Lawyer Trap - By R. J. Jagger




For Eileen




Two heartbeats after Nick Teffinger rang the bell of the expensive contemporary mansion, a naked woman walked across a marble vestibule toward the door, in the process of throwing a long-sleeve shirt over a perfectly tanned body. She had one button done when she opened the door, and looked a lot more like a movie star than a murderer.

Teffinger introduced himself as he shifted his 34-year-old frame from one foot to the other, explained that he was with Denver homicide and asked, “Are you Davica Holland?”

She said nothing and instead studied his eyes.

“One’s blue and one’s green,” she said. “I couldn’t figure it out at first.”

Teffinger shrugged.

“One of my many flaws.” He couldn’t look away. She wasn’t just attractive, but dangerously so, with hypnotic green eyes.

She turned.

“Come in.”

He followed her through a vaulted space with marble columns, exotic plants, and modern art. She appeared to be about twenty-seven or twenty-eight. A black tattoo wrapped around her right ankle, something in the nature of a tribal band. Her hair was damp and hung perfectly straight, about six inches below her shoulders. Right now it seemed light brown but no doubt softened to blond when it dried.

The white shirt was flimsy silk.

An incredibly muscled ass pushed it back and forth as she walked.

“You work out,” he said, raking his thick brown hair back with his fingers.

She looked over her shoulder.

“Nice of you to notice.”

“It would be pretty hard not to,” he said. “Did I say that out loud?”

She laughed.

“Yes, you did.”


She stopped and turned, so abruptly that he actually walked into her. “You’re here about Angela Pfeiffer, right?” she asked.


“Does that mean her body’s shown up?”

He nodded. “We found it yesterday.”


“In a shallow grave, near a railroad spur north of downtown.”

“How’d she die?”


“More than once?”

“A lot more than once.”

She retreated in thought and then asked, “Was she wearing any clothes?”


She exhaled. “So, it’s official then. She’s actually dead.”

“I’m afraid so.”

She turned, continued walking, and said over her shoulder, “I didn’t do it and don’t know who did. You’re wasting your time with me.”

They ended up in the kitchen, which had to be a thousand square feet or more, replete with granite countertops, stainless steel appliances, and distressed-wood cabinets. A wall of floor-to-ceiling windows showcased incredibly landscaped grounds, including no less than three waterfalls cascading into an aqua blue pool.

Off in the distance, more than a hundred yards away, a couple of gardeners were hard at work.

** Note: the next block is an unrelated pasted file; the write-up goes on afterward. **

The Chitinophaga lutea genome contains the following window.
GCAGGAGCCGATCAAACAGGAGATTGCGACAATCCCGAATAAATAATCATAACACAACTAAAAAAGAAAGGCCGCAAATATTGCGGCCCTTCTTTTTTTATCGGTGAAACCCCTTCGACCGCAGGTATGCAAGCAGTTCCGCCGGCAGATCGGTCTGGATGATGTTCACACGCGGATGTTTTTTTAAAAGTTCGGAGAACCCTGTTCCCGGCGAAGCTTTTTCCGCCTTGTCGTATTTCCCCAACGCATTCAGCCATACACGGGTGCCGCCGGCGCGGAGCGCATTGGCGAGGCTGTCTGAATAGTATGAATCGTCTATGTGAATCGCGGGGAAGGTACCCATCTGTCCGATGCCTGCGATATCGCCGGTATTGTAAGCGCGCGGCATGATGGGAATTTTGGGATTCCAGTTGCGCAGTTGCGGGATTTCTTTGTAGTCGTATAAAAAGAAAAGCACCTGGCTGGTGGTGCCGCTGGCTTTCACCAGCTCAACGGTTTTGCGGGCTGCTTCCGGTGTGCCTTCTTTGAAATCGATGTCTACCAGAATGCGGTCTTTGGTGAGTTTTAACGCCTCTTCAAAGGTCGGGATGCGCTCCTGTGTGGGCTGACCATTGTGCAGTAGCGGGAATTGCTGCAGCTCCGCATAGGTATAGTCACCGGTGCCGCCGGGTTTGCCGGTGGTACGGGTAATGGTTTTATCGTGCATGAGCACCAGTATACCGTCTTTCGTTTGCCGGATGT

The woman handed him a cup of coffee.

He said, “Thanks,” took a noisy sip and added, “Nice place.”

She studied him.

“It keeps the rain off my head.”

She reached into an upper cabinet and pulled out something that looked like a small cigarette. Then she stuck it in her mouth, turned on a burner, and lit it. The unmistakable odor of marijuana immediately permeated the air. After a deep hit she offered it to him.

“I better not,” he said. “You go right ahead, though.”

“Our secret, right?”

“I don’t see why not.”

She took another hit, paced back and forth, and then looked him dead in the eyes. “I didn’t do it.”

Teffinger nodded.

“The word is that you two were lovers,” he said. “You had a falling-out and she disappeared shortly after that. Now her body shows up and we see that she’s been dead for some time—months.”

She looked at him.

“Since our falling-out.”

He nodded. “Right. Since about then.”

She took another hit from the joint, sucked it in, held her breath, and then blew out. “I’m glad she’s dead. I’ll tell you that much.”

Teffinger paused midway through a sip of coffee.

“She was a major bitch,” the woman added.

He raised an eyebrow.

“How much of a bitch, exactly?”

The woman retreated in thought. “Enough that I hated her at the end.”

“Hated her enough to kill her?”

The woman didn’t hesitate. “Oh, yeah, easily.” She headed out of the room. “Follow me. I’m going to show you something.”

She led Teffinger into the master bedroom. Thick drapes covered the windows and kept the space so dark that he could hardly make out anything, except for the oversized canopy bed. Then, as his eyes adjusted, the vague shapes of dressers and lamps emerged.

She left the room dark and told him to lie down on the bed.

He hesitated.

She was only wearing the shirt, with nothing underneath.

She was high.

“I’m not sure that’s a good …”

She pushed him and he fell into the bed. “Relax,” she said. “I don’t limit myself to women, but that’s not what this is about.”

He stayed where he was, wondering what she